On Aug. 28, 1964, African-Americans began three nights of rioting in Philadelphia. It was exactly a year after Martin Luther King Jr. issued his iconic call for black freedom and equality at the March on Washington.
A half-century later we imprison disproportionate numbers of African-Americans, who are more likely to be targeted or killed by law enforcement officials. That's what unleashed the recent riots in Ferguson, Missouri, following the police killing of Michael Brown -- an unarmed black man -- on Aug. 9.
We're still a long way from realizing King's dream. The riots of the 1960s brought a nightmare of mass incarceration. In response to the violence, millions of people decided to arm themselves.
Between June 1963 and May 1968, U.S. cities witnessed 239 riots involving more than 200,000 participants. Eight thousand people were injured, and 190 lost their lives.
By August 1967, more than half of white Americans reported feeling scared for their safety. Never mind that the vast majority of riot casualties were black. In the Watts riot of 1965 in Los Angeles, for example, 28 of 34 killed were African American; in Newark's 1967 riot, 24 of 26 dead were black.
The races differed in their analysis of the violence. In a 1967 survey, asking respondents to list causes of the riots, more than two-thirds of blacks but just one-third of whites cited lack of jobs and decent housing for African Americans. Half of blacks but less than 10 percent of whites mentioned police brutality, the most frequent trigger for urban riots.
Over the next 20 years, the numbers would help fuel a tectonic shift in American politics. Souring on the liberal social programs of the Great Society, millions of white Democrats deserted the party. They found a home in a revamped GOP and its call for law and order, a none-too-subtle appeal to racial anxieties.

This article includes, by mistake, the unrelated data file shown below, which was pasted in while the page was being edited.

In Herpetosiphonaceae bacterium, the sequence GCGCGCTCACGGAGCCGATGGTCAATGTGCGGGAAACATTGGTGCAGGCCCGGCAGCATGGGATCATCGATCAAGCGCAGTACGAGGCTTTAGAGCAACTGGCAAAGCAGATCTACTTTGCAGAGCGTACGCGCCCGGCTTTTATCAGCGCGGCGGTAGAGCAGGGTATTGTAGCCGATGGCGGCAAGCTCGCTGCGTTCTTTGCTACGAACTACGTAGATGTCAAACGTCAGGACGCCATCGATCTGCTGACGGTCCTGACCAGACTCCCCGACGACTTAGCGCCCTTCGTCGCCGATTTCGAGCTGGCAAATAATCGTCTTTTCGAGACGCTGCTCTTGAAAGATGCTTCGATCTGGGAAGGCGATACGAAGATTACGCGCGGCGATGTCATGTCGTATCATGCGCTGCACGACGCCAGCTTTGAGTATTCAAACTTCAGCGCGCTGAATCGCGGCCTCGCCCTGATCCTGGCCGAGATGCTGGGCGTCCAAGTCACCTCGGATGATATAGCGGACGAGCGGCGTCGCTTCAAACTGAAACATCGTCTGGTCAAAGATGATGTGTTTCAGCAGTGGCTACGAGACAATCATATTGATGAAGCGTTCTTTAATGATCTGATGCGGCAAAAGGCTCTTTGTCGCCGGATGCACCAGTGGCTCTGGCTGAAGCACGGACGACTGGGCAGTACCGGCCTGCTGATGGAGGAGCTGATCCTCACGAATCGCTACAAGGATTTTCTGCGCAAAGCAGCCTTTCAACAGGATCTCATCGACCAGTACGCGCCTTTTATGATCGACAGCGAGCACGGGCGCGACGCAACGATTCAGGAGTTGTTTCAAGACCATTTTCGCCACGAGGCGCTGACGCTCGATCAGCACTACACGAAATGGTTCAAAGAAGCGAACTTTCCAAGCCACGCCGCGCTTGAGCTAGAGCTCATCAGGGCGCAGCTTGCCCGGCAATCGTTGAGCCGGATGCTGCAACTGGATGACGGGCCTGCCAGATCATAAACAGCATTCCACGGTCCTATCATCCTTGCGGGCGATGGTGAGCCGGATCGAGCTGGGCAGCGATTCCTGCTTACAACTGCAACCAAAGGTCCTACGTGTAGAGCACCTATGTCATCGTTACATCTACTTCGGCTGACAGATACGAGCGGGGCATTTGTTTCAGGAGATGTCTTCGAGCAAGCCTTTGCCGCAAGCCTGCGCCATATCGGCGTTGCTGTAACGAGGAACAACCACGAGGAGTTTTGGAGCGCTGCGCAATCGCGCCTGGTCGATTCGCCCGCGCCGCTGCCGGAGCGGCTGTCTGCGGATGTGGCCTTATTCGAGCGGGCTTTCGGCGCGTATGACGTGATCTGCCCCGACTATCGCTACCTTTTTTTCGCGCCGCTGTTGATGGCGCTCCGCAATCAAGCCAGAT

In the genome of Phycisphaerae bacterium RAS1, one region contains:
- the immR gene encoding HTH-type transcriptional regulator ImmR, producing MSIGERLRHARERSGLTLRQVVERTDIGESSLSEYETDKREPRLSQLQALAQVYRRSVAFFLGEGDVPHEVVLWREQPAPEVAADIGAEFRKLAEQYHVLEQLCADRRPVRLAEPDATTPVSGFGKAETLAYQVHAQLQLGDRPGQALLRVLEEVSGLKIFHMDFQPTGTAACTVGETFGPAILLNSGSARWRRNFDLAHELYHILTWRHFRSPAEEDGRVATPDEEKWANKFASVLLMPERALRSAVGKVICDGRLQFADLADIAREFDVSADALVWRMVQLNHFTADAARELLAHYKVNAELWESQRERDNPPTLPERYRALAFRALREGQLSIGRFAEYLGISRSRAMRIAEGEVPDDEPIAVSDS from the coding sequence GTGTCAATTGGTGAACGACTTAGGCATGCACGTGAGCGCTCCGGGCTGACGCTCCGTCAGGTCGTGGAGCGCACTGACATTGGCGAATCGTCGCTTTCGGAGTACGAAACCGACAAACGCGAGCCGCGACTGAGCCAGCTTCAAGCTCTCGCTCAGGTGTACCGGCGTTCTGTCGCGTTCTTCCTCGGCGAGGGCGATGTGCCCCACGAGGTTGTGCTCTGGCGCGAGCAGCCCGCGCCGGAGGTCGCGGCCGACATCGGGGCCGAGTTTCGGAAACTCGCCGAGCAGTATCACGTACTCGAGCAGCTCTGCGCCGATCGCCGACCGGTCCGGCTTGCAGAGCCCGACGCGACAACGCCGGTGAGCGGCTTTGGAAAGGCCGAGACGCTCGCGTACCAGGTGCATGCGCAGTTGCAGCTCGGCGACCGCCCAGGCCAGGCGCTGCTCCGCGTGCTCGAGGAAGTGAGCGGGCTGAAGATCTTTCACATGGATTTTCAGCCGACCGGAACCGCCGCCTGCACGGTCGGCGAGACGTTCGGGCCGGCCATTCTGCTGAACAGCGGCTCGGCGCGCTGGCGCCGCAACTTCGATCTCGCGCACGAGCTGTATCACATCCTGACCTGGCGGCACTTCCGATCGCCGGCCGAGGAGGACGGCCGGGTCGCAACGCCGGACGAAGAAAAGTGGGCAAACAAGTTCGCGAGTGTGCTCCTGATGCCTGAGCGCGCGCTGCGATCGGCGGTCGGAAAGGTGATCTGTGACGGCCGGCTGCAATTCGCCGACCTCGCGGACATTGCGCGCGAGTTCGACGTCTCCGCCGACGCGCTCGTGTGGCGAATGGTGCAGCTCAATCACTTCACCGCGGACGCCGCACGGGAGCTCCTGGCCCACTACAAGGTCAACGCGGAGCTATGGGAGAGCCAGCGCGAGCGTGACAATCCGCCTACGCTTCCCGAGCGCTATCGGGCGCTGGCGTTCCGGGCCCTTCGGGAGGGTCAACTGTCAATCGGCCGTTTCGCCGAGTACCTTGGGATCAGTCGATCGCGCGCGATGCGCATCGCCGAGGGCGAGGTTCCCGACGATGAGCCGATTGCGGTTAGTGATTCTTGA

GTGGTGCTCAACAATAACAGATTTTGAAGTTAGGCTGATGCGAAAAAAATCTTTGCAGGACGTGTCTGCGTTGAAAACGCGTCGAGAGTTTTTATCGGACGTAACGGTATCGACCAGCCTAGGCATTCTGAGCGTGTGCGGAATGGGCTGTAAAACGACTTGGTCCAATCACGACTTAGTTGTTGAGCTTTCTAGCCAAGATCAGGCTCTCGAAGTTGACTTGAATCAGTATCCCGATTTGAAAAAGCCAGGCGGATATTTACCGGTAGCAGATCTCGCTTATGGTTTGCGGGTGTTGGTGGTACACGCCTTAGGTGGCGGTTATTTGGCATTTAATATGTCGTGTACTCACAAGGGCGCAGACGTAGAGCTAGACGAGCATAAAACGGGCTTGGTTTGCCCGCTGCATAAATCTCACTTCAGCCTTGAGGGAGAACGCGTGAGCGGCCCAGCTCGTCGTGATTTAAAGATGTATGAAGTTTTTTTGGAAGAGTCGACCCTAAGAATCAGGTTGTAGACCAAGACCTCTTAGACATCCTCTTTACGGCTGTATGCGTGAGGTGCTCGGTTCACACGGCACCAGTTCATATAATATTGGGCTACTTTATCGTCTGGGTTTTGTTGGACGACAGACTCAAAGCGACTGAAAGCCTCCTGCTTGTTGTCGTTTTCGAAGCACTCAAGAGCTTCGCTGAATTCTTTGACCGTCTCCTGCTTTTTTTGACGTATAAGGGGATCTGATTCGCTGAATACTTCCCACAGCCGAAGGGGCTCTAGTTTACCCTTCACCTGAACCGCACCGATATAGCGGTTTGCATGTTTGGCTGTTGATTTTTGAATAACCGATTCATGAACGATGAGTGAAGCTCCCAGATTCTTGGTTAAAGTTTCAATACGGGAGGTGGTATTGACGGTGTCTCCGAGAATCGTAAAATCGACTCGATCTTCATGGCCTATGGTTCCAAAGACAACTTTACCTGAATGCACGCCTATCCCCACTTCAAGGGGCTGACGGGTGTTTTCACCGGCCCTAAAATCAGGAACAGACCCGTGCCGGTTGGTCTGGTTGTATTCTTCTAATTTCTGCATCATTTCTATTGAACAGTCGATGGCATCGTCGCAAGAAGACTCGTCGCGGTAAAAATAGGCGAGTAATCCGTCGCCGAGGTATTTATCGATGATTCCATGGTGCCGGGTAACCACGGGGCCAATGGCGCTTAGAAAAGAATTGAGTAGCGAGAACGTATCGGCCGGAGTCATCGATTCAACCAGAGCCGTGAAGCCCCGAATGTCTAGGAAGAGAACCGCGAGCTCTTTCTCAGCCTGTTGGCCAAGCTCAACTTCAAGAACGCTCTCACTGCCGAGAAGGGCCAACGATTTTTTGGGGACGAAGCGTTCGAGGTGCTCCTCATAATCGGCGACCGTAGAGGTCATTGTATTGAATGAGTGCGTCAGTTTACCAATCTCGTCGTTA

Democrats played catch-up, but mostly in vain. Warned by an aide that the crime issue "could destroy us," President Lyndon Johnson provided federal help to state and local governments to step up law enforcement. But the party continued to lose votes until the election of Bill Clinton, who supported "three strikes and you're out" sentencing laws and expanded the federal death penalty.
Democrats also lent their voices to the growing GOP chorus for gun rights. It was spearheaded by the National Rifle Association, which built bipartisan support for a novel legal theory: that the Second Amendment protected private gun ownership.
Fast-forward to the present, and you can see the bitter fruits of the law-and-order consensus. Between 1980 and 2008, the number of people incarcerated in America skyrocketed from 500,000 to 2.3 million. African-Americans are six times as likely to be imprisoned as whites; if trends continue, 1 in 3 black men can expect to spend part of life in prison.
Meanwhile, African-Americans are far more likely to be frisked than whites. They are also more likely to be assaulted or killed by police. The July 17 death of Eric Garner during a struggle with police on Staten Island is an example.
As public treasuries groan under the burden of law enforcement, Democrats and a few Republicans (including GOP presidential hopeful Rand Paul) are calling for alternatives to incarceration. Paul also has condemned racial profiling in the war on drugs, which has come under new bipartisan scrutiny.
Yet on guns -- and guns alone -- the post-1960s consensus continues. Even after the Sandy Hook school massacre, no one in either party seems ready to take on Americans' penchant for firearms.
The riots of the 1960s spawned a campaign to imprison fellow citizens in the name of law and order. It would be ironic -- and tragic -- if the riots' lasting legacy was the right of each citizen to wield a lethal weapon against everybody else.
Jonathan Zimmerman, who teaches history and education at New York University, is the author of the upcoming book "Too Hot to Handle: A Global History of Sex Education."